Praise be to Allaah.
The zakaah on shares is obligatory upon the owners of the shares. It may be paid on their behalf by the company if that is stated in the company’s constitution, or it is decided by the board of directors, or if the law of the land obliges companies to pay zakaah, or if the shareholder authorizes the company to pay zakaah on his shares.
The company should pay zakaah on the shares just as an individual pays zakaah on his wealth, in the sense that all the money of the shareholders is to be considered like the wealth of one person, and zakaah is calculated on that basis, depending on the category of wealth on which zakaah is obligatory, the nisaab (minimum threshold), the amount on which zakaah is to be paid, and other matters which are to be taken into account with regard to the zakaah to be paid by an individual. This is based on the principle of khultah (collectivity), according to the fuqaha’ who apply this to all kinds of wealth, excluding the amount of shares on which zakaah is not obligatory, such as shares belonging to the public treasury, charitable waqfs, charitable organizations, and shares belonging to non-Muslims.
If the company does not pay zakaah on its wealth for any reason, then the shareholders are obliged to pay zakaah on their shares. If the shareholder can find out from the company’s statements how much the company would have to pay in zakaah if it did pay zakaah in the manner described above, then he should pay zakaah on that basis, because this is the basic principle with regard to paying zakaah on shares.
If the shareholder is not able to find that out:
If he holds shares in the company with the intention of benefiting from the annual profits of the shares, and not for the purpose of trading in those shares, then he should pay the zakaah similar to that paid on things that are rented out, in accordance with the resolution of the Islamic Fiqh Council (Majma’ al-Fiqh al-Islami) passed during its second session, with regard to the zakaah on real-estate and non-agricultural land that is rented out. The owner of these shares does not pay zakaah on the value of the shares, rather he pays zakaah on the profits, which is 2.5% after one year has passed from the day when he acquired that profit, bearing in mind the conditions of zakaah and provided that there are no impediments.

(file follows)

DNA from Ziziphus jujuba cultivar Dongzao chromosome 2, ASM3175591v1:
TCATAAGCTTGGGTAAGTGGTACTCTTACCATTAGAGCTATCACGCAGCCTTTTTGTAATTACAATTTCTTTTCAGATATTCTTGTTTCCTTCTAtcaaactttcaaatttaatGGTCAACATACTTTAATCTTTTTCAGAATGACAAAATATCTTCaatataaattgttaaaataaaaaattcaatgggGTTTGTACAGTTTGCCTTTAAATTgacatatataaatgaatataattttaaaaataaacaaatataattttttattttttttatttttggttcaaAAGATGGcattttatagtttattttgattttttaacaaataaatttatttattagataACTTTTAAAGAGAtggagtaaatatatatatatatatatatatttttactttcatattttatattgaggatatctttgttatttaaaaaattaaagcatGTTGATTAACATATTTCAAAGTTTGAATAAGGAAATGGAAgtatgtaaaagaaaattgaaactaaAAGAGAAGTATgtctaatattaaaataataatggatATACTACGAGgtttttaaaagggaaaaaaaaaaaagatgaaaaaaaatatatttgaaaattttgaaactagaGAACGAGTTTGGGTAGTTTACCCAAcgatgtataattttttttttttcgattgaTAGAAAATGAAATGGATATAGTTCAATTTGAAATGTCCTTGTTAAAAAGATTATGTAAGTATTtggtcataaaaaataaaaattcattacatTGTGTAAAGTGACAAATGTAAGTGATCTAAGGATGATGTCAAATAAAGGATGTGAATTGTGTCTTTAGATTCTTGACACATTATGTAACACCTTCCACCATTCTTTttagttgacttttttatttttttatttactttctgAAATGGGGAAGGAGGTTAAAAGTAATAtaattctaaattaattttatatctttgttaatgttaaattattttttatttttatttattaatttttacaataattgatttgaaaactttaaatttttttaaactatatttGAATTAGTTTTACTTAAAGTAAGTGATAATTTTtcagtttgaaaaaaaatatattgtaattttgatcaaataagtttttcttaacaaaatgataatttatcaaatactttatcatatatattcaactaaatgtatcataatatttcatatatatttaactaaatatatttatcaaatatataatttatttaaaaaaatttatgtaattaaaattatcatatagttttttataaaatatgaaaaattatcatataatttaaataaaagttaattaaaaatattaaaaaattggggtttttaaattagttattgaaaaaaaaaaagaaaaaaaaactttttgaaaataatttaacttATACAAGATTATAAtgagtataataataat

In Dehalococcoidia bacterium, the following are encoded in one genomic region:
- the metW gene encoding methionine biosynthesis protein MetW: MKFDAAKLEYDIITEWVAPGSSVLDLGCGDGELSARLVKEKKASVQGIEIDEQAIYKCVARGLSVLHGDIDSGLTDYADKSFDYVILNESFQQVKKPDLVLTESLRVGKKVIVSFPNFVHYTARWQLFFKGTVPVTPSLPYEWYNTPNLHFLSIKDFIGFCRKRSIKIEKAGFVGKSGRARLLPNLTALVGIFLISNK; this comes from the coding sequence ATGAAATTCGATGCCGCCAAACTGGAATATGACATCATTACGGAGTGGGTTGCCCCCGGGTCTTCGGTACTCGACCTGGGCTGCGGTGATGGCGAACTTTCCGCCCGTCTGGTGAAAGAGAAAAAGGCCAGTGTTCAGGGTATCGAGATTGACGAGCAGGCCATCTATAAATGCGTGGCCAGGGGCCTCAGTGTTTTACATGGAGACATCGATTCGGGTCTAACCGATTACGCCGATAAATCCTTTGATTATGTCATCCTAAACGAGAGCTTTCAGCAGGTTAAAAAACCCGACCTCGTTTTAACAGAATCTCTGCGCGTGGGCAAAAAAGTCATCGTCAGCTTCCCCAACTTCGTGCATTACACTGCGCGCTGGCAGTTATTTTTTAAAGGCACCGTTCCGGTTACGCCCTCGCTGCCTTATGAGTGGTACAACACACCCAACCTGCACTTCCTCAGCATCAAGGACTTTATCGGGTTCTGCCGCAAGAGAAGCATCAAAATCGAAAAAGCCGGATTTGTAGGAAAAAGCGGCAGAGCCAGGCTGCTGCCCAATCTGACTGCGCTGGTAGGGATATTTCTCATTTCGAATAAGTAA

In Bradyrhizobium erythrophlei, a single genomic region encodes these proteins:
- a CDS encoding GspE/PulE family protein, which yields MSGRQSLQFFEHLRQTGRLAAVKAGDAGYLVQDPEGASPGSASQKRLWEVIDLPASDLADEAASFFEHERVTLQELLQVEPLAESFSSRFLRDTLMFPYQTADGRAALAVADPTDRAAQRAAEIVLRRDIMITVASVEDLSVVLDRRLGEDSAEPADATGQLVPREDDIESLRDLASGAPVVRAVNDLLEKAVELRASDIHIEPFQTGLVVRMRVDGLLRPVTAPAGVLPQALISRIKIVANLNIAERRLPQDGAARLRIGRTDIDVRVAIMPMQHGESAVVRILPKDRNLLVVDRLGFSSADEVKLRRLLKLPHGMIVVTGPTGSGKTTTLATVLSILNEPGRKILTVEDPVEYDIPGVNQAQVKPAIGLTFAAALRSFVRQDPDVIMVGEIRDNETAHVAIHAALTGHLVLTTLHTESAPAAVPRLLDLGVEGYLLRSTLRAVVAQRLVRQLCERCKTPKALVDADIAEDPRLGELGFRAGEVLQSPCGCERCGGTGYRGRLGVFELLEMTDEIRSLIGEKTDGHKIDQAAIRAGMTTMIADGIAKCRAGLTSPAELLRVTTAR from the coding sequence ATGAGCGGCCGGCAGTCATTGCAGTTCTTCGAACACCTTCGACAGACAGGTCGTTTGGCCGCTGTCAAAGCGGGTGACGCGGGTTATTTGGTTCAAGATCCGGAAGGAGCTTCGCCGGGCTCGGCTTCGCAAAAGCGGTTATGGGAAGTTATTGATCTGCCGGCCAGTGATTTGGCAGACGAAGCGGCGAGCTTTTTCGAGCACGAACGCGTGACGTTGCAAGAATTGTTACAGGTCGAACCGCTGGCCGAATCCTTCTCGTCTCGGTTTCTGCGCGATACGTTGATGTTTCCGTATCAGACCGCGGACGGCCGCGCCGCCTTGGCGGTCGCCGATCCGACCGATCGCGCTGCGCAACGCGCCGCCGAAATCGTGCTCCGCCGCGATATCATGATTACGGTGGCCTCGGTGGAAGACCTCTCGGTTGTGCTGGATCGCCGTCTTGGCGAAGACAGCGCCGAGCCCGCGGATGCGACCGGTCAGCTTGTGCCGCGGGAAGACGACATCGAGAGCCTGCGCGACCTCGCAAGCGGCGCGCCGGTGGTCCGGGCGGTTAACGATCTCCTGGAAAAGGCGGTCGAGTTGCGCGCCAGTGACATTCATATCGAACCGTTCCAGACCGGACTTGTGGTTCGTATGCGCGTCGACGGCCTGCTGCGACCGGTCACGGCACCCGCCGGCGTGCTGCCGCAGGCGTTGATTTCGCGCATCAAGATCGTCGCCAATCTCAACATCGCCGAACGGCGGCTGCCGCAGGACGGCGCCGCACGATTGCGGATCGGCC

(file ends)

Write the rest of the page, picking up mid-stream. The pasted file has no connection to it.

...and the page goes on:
If the shareholder bought the shares with the intention of trading, then the zakaah on the shares is the same as zakaah on trade goods. If one year has passed and they are still in his possession then he should pay zakaah on the value of the shares, based on the evaluation of experts, and he should pay 2.5% of that value and of the profit, if the shares have made any profit.
If the shareholder sells his shares during the year, he should include their price in his wealth and pay zakaah on it after one year has passed. The purchaser should pay zakaah on the shares that he has bought in the manner described above. And Allaah knows best.